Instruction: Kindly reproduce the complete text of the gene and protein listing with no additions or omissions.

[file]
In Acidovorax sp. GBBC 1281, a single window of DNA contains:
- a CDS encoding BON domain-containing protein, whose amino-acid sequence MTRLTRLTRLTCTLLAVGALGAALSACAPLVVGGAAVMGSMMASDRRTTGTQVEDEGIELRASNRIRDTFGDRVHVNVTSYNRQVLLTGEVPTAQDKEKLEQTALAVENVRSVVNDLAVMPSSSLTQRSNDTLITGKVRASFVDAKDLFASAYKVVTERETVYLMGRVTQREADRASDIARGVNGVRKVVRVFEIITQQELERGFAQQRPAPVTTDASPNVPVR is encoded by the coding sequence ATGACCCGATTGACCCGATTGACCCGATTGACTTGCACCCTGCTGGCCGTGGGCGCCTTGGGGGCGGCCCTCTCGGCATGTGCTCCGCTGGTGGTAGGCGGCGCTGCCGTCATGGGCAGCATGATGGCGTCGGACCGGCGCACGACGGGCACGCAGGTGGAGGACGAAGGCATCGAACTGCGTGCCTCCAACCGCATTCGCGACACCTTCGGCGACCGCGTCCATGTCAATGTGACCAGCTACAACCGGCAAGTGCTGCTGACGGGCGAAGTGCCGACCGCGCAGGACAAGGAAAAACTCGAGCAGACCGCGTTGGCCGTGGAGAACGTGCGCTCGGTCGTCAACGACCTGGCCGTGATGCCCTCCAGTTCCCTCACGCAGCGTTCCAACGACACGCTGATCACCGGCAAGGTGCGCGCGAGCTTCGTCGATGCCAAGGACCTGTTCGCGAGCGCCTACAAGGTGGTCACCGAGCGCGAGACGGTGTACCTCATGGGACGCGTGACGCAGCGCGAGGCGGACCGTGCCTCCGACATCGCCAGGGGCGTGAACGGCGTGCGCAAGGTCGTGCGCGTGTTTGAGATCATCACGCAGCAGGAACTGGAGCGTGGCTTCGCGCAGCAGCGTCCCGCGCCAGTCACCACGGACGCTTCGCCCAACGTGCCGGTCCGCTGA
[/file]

In Acidovorax sp. GBBC 1281, a single window of DNA contains:
- a CDS encoding BON domain-containing protein, whose amino-acid sequence MTRLTRLTRLTCTLLAVGALGAALSACAPLVVGGAAVMGSMMASDRRTTGTQVEDEGIELRASNRIRDTFGDRVHVNVTSYNRQVLLTGEVPTAQDKEKLEQTALAVENVRSVVNDLAVMPSSSLTQRSNDTLITGKVRASFVDAKDLFASAYKVVTERETVYLMGRVTQREADRASDIARGVNGVRKVVRVFEIITQQELERGFAQQRPAPVTTDASPNVPVR is encoded by the coding sequence ATGACCCGATTGACCCGATTGACCCGATTGACTTGCACCCTGCTGGCCGTGGGCGCCTTGGGGGCGGCCCTCTCGGCATGTGCTCCGCTGGTGGTAGGCGGCGCTGCCGTCATGGGCAGCATGATGGCGTCGGACCGGCGCACGACGGGCACGCAGGTGGAGGACGAAGGCATCGAACTGCGTGCCTCCAACCGCATTCGCGACACCTTCGGCGACCGCGTCCATGTCAATGTGACCAGCTACAACCGGCAAGTGCTGCTGACGGGCGAAGTGCCGACCGCGCAGGACAAGGAAAAACTCGAGCAGACCGCGTTGGCCGTGGAGAACGTGCGCTCGGTCGTCAACGACCTGGCCGTGATGCCCTCCAGTTCCCTCACGCAGCGTTCCAACGACACGCTGATCACCGGCAAGGTGCGCGCGAGCTTCGTCGATGCCAAGGACCTGTTCGCGAGCGCCTACAAGGTGGTCACCGAGCGCGAGACGGTGTACCTCATGGGACGCGTGACGCAGCGCGAGGCGGACCGTGCCTCCGACATCGCCAGGGGCGTGAACGGCGTGCGCAAGGTCGTGCGCGTGTTTGAGATCATCACGCAGCAGGAACTGGAGCGTGGCTTCGCGCAGCAGCGTCCCGCGCCAGTCACCACGGACGCTTCGCCCAACGTGCCGGTCCGCTGA